BAKHEET, RAZAN,HASSAN,YASSEN (2014) How Zinc Transporters in Escherichia coli Influence Ageing in the Nematode Caenorhabditis elegans. Masters thesis, Durham University.
|PDF - Accepted Version|
Gut microbes play an important role in mammalian physiology. Escherichia coli not only provide the Caenorhabditis elegans with vital nutrients but also influence worms lifespan. Studying such interactions could help us to understand how intestinal microbes influence mammalian ageing. A recent gene deletion study of 1041 E. coli in our lab identified 9 genes that are involved in the increase of worm’s lifespan. One gene identified was ZnuB, which forms part of the high affinity znuABC zinc ABC transporters, plays an important role in zinc homeostasis, and has been suggested to play a role in increased lifespan. To validate this hypothesis, levels of zinc were measured using ICP-MS in znuA, znuB, and znuC mutant bacteria and worms fed with the mutants, and compared with zinc levels in WT bacteria and C. elegans fed with WT bacteria. Zinc levels were also measured in LB and NGM media.
It was found that although bacteria and worms could obtain zinc from LB media, the level of zinc was lower in worms and the three mutant bacteria than in WT bacteria alone. Lifespan of worms fed with those mutants was investigated. Worms fed with znuB and znuC bacteria showed extended lifespan, compered to worms fed with znuA bacteria. Reduced fecundity was observed in experimental worms fed with mutant as compared to worms fed with WT bacteria. Moreover, the worms fed with the znuB showed a delay in the reproductive cycle. These results suggest that reducing zinc concentration itself in the mutant bacteria does not make the worms live longer, but the mutation in the znuB could produce different effects. Results of zinc supplement experiments using mutants showed reversal effect on worm developmental delay when fed with znuB and zinc supplements. These results show that the znuB not only plays an important role in zinc uptake by bacteria, but also affects the lifespan of C. elegans.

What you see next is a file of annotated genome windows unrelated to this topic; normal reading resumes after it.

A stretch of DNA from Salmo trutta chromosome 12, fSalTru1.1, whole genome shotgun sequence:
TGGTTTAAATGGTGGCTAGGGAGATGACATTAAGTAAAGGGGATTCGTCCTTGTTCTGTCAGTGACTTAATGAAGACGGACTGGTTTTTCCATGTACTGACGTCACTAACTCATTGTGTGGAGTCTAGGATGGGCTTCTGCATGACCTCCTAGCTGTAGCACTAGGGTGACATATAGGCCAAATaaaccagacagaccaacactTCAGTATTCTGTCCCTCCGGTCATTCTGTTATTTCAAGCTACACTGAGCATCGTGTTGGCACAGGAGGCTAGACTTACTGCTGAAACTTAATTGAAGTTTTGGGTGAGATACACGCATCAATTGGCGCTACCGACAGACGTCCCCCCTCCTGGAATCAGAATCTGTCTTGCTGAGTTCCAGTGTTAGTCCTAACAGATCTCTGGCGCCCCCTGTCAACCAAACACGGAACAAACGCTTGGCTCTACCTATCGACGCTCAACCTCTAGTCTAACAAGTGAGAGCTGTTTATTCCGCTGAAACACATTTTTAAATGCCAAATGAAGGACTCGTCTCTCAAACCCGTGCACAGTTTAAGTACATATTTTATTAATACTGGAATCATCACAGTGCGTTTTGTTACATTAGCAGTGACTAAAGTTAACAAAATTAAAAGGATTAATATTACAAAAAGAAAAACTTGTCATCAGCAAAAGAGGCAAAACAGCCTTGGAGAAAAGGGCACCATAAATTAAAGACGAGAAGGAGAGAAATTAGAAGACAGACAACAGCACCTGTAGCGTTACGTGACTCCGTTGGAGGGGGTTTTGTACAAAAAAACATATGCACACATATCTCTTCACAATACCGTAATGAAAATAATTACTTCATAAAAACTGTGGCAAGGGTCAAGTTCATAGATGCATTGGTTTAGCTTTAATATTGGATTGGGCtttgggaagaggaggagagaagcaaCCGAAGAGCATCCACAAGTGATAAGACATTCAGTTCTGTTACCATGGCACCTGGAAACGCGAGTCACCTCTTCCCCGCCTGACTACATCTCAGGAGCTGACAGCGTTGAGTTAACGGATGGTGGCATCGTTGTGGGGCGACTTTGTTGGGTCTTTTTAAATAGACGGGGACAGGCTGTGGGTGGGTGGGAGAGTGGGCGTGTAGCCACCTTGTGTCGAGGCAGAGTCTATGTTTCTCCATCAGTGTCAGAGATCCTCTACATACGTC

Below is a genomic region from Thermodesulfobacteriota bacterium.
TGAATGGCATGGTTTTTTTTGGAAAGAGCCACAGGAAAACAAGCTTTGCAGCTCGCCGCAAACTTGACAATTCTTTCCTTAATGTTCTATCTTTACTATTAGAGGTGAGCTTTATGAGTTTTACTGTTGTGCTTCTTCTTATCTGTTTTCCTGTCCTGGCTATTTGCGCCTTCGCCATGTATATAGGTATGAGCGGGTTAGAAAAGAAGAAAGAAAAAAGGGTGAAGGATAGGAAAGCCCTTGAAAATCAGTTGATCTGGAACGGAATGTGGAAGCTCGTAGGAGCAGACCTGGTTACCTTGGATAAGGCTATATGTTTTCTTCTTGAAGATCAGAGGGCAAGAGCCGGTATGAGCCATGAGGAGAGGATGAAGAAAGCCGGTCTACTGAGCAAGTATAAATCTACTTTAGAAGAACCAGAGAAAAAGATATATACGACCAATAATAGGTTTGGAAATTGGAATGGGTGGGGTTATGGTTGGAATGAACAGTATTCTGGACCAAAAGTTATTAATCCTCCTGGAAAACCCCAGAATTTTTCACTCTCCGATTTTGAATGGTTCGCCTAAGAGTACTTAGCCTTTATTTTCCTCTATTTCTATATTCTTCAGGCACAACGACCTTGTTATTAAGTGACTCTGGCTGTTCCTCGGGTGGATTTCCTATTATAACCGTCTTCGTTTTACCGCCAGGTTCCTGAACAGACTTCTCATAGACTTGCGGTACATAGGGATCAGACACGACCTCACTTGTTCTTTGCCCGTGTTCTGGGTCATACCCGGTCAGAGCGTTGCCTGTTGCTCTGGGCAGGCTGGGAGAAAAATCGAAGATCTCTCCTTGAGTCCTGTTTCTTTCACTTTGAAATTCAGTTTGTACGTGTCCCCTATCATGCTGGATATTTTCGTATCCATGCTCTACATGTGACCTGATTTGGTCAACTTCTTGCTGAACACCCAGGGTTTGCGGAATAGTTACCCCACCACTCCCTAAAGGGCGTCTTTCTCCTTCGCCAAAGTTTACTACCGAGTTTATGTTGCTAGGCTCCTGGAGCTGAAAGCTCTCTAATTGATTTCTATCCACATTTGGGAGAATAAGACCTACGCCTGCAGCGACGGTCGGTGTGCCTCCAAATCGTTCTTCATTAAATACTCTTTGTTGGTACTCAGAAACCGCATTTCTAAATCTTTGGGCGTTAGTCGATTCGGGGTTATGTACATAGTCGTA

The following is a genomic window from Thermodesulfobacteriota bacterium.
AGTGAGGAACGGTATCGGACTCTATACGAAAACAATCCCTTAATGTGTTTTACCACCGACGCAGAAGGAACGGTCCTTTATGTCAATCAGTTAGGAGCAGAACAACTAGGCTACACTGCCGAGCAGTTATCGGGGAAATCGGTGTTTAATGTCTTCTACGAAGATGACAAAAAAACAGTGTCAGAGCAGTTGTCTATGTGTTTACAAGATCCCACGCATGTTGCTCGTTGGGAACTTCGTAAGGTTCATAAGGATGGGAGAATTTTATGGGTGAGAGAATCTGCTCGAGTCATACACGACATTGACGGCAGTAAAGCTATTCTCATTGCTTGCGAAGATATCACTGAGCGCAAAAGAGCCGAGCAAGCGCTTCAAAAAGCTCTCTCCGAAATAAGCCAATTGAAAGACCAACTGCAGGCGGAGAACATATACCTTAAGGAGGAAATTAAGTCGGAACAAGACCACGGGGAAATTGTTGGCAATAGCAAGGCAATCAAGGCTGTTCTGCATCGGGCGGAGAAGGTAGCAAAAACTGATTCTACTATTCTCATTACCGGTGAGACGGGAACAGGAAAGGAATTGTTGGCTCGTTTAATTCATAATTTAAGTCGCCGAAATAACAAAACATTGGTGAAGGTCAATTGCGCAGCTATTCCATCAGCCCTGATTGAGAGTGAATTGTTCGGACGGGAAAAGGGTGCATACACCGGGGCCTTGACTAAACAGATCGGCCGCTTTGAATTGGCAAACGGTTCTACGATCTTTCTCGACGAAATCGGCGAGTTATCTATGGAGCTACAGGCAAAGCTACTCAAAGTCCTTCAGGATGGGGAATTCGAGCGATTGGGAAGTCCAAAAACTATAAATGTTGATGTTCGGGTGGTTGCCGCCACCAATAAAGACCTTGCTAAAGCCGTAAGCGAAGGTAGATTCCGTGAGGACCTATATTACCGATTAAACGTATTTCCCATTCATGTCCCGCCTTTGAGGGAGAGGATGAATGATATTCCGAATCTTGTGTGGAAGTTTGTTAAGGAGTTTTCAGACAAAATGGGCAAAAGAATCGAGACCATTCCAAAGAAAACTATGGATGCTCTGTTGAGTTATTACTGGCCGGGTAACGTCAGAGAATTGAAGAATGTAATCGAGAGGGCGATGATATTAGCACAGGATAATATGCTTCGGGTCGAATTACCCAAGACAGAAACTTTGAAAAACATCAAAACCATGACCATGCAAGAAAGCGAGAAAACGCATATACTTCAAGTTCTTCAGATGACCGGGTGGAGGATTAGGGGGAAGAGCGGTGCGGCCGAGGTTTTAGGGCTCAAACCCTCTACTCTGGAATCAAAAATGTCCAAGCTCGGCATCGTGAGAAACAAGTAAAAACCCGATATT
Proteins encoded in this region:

|Item Type:||Thesis (Masters)|
|Award:||Master of Science|
|Faculty and Department:||Faculty of Science > Biological and Biomedical Sciences, School of|
|Copyright:||Copyright of this thesis is held by the author|
|Deposited On:||13 Jan 2015 10:03|